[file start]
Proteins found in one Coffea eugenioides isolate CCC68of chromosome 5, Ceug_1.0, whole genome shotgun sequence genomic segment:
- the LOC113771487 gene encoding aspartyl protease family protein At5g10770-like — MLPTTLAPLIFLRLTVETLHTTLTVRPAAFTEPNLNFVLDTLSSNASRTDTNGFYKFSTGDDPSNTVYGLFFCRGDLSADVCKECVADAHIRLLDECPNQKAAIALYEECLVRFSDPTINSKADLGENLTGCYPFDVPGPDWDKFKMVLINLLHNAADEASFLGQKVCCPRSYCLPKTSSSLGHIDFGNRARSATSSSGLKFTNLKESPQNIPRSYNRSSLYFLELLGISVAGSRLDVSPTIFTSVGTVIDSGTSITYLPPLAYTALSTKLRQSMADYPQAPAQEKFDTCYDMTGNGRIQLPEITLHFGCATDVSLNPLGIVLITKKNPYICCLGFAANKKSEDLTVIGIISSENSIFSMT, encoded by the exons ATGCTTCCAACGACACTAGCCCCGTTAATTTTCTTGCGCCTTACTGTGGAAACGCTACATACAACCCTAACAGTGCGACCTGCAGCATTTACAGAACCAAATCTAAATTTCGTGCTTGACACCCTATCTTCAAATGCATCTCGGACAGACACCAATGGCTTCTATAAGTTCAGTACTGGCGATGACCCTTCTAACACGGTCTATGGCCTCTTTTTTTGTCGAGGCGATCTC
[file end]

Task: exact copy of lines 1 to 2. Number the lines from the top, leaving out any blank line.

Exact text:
Proteins found in one Coffea eugenioides isolate CCC68of chromosome 5, Ceug_1.0, whole genome shotgun sequence genomic segment:
- the LOC113771487 gene encoding aspartyl protease family protein At5g10770-like — MLPTTLAPLIFLRLTVETLHTTLTVRPAAFTEPNLNFVLDTLSSNASRTDTNGFYKFSTGDDPSNTVYGLFFCRGDLSADVCKECVADAHIRLLDECPNQKAAIALYEECLVRFSDPTINSKADLGENLTGCYPFDVPGPDWDKFKMVLINLLHNAADEASFLGQKVCCPRSYCLPKTSSSLGHIDFGNRARSATSSSGLKFTNLKESPQNIPRSYNRSSLYFLELLGISVAGSRLDVSPTIFTSVGTVIDSGTSITYLPPLAYTALSTKLRQSMADYPQAPAQEKFDTCYDMTGNGRIQLPEITLHFGCATDVSLNPLGIVLITKKNPYICCLGFAANKKSEDLTVIGIISSENSIFSMT, encoded by the exons ATGCTTCCAACGACACTAGCCCCGTTAATTTTCTTGCGCCTTACTGTGGAAACGCTACATACAACCCTAACAGTGCGACCTGCAGCATTTACAGAACCAAATCTAAATTTCGTGCTTGACACCCTATCTTCAAATGCATCTCGGACAGACACCAATGGCTTCTATAAGTTCAGTACTGGCGATGACCCTTCTAACACGGTCTATGGCCTCTTTTTTTGTCGAGGCGATCTC